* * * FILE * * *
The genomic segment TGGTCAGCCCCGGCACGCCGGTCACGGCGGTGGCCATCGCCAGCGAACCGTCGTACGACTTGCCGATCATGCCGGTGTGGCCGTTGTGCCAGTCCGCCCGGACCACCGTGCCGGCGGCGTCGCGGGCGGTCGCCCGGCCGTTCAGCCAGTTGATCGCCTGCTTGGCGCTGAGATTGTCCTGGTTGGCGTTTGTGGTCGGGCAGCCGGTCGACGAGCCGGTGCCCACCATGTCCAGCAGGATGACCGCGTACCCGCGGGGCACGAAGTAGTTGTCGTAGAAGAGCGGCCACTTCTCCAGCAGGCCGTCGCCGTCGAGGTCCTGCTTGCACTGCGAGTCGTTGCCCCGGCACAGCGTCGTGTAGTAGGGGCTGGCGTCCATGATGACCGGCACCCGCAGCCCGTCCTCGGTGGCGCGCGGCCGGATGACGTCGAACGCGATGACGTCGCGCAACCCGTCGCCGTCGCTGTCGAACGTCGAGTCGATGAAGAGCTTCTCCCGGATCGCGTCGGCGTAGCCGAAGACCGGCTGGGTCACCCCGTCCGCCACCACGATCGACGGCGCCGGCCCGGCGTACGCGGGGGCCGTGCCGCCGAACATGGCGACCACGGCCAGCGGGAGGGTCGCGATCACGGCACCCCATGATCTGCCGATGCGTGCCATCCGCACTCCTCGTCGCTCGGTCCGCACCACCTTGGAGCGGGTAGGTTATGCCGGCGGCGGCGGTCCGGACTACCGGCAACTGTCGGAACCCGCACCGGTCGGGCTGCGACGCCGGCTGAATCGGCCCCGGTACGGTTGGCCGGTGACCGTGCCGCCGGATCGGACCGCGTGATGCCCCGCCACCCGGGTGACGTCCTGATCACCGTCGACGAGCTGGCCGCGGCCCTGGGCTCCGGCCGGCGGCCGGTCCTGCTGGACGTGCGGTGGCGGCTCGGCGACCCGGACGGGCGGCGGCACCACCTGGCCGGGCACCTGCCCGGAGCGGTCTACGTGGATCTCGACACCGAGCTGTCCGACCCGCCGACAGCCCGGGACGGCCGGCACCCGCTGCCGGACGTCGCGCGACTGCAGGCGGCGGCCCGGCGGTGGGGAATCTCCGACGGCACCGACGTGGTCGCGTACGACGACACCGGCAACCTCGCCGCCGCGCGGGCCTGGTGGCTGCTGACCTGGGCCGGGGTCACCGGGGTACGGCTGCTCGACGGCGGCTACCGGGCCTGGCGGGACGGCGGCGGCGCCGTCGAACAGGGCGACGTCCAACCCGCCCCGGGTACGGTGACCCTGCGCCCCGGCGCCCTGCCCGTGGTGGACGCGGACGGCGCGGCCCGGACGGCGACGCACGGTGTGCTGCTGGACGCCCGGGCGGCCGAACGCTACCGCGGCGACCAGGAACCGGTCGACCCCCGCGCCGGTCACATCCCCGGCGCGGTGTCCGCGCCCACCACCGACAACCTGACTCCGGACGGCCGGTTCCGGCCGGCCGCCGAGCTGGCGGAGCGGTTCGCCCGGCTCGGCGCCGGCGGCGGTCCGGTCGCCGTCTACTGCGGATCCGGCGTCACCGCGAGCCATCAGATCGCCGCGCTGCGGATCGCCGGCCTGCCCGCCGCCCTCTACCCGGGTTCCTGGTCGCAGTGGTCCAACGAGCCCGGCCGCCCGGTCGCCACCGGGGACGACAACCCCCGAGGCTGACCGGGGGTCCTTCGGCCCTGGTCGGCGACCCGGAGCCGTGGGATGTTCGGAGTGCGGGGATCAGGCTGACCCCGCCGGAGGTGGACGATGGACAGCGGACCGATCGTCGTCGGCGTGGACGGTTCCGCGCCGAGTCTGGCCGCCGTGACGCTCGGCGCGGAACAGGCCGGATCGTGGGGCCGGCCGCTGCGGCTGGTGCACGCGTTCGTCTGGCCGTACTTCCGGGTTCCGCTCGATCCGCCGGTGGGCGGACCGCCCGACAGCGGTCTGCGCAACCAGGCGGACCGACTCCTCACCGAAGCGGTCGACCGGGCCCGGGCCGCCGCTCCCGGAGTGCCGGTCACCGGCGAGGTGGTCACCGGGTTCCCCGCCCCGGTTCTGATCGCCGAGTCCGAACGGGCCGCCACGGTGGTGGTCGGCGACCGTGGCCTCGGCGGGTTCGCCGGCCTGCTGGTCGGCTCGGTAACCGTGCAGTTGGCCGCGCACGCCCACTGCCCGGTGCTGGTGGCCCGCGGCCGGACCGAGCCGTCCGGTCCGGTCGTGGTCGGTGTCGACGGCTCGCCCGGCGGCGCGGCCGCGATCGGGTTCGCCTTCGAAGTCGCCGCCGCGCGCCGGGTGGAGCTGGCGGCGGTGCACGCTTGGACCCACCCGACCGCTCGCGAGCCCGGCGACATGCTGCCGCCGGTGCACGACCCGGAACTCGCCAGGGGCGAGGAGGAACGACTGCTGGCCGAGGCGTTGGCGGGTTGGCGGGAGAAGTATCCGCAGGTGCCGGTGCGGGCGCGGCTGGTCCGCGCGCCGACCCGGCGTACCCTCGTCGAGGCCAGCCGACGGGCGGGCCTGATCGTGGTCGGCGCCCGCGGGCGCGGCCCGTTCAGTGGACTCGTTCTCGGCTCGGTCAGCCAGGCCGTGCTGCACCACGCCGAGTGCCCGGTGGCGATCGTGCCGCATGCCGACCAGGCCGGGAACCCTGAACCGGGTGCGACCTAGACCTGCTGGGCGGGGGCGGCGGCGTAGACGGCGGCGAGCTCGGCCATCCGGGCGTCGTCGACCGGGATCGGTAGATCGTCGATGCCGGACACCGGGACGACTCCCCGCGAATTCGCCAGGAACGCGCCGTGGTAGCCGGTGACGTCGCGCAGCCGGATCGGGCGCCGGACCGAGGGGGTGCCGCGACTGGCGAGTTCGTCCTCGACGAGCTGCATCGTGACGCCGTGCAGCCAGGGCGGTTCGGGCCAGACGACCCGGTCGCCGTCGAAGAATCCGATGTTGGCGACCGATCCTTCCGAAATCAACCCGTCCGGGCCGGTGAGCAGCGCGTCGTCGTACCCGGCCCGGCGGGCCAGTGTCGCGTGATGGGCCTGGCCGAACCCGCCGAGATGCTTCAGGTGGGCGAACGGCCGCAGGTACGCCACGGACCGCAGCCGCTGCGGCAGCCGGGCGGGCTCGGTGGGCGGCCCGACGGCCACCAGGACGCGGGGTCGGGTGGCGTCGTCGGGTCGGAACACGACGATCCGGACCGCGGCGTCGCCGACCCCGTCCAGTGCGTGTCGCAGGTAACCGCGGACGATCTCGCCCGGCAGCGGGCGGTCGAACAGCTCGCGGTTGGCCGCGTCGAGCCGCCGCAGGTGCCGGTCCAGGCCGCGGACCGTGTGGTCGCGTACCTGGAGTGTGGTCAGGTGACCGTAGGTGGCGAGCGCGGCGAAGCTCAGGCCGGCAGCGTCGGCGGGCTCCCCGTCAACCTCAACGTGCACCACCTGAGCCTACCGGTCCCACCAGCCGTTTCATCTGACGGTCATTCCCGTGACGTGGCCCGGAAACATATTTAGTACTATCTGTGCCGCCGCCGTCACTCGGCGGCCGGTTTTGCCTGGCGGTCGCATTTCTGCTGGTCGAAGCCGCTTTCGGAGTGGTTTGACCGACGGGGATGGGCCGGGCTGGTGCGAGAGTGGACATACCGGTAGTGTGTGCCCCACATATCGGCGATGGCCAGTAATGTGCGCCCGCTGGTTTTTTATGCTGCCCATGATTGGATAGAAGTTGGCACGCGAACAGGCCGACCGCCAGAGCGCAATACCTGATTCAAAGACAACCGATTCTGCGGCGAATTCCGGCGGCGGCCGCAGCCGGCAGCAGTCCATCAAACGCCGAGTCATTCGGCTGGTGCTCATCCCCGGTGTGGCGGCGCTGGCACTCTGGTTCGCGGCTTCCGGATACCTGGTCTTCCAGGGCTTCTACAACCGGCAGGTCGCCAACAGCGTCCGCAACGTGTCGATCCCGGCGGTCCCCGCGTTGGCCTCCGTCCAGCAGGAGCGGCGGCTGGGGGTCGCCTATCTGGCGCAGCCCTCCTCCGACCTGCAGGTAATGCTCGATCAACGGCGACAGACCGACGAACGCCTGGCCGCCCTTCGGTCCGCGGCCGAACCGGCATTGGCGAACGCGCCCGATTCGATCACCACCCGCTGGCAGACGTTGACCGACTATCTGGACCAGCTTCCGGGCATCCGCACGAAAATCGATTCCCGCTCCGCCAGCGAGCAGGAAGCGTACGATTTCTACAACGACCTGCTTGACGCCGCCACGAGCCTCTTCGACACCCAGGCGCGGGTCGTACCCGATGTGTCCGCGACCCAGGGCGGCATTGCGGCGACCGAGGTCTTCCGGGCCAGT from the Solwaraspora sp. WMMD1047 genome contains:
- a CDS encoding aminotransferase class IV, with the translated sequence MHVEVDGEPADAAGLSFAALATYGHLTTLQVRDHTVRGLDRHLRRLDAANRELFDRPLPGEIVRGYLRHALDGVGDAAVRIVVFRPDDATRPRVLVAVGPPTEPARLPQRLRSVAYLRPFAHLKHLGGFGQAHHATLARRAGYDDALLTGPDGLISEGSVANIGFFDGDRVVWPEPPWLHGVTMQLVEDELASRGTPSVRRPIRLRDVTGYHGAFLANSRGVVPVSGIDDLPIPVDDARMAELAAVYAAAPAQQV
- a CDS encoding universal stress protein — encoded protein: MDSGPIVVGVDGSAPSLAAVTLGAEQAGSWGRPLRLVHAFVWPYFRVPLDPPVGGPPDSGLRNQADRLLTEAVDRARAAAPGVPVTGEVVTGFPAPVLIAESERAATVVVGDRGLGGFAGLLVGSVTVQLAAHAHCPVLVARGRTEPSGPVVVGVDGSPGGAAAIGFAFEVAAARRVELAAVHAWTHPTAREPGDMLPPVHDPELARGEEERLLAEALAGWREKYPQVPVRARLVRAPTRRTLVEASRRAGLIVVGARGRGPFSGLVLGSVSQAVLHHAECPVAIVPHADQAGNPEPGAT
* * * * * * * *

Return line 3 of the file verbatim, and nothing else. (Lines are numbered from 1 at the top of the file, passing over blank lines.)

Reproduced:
- a CDS encoding universal stress protein — encoded protein: MDSGPIVVGVDGSAPSLAAVTLGAEQAGSWGRPLRLVHAFVWPYFRVPLDPPVGGPPDSGLRNQADRLLTEAVDRARAAAPGVPVTGEVVTGFPAPVLIAESERAATVVVGDRGLGGFAGLLVGSVTVQLAAHAHCPVLVARGRTEPSGPVVVGVDGSPGGAAAIGFAFEVAAARRVELAAVHAWTHPTAREPGDMLPPVHDPELARGEEERLLAEALAGWREKYPQVPVRARLVRAPTRRTLVEASRRAGLIVVGARGRGPFSGLVLGSVSQAVLHHAECPVAIVPHADQAGNPEPGAT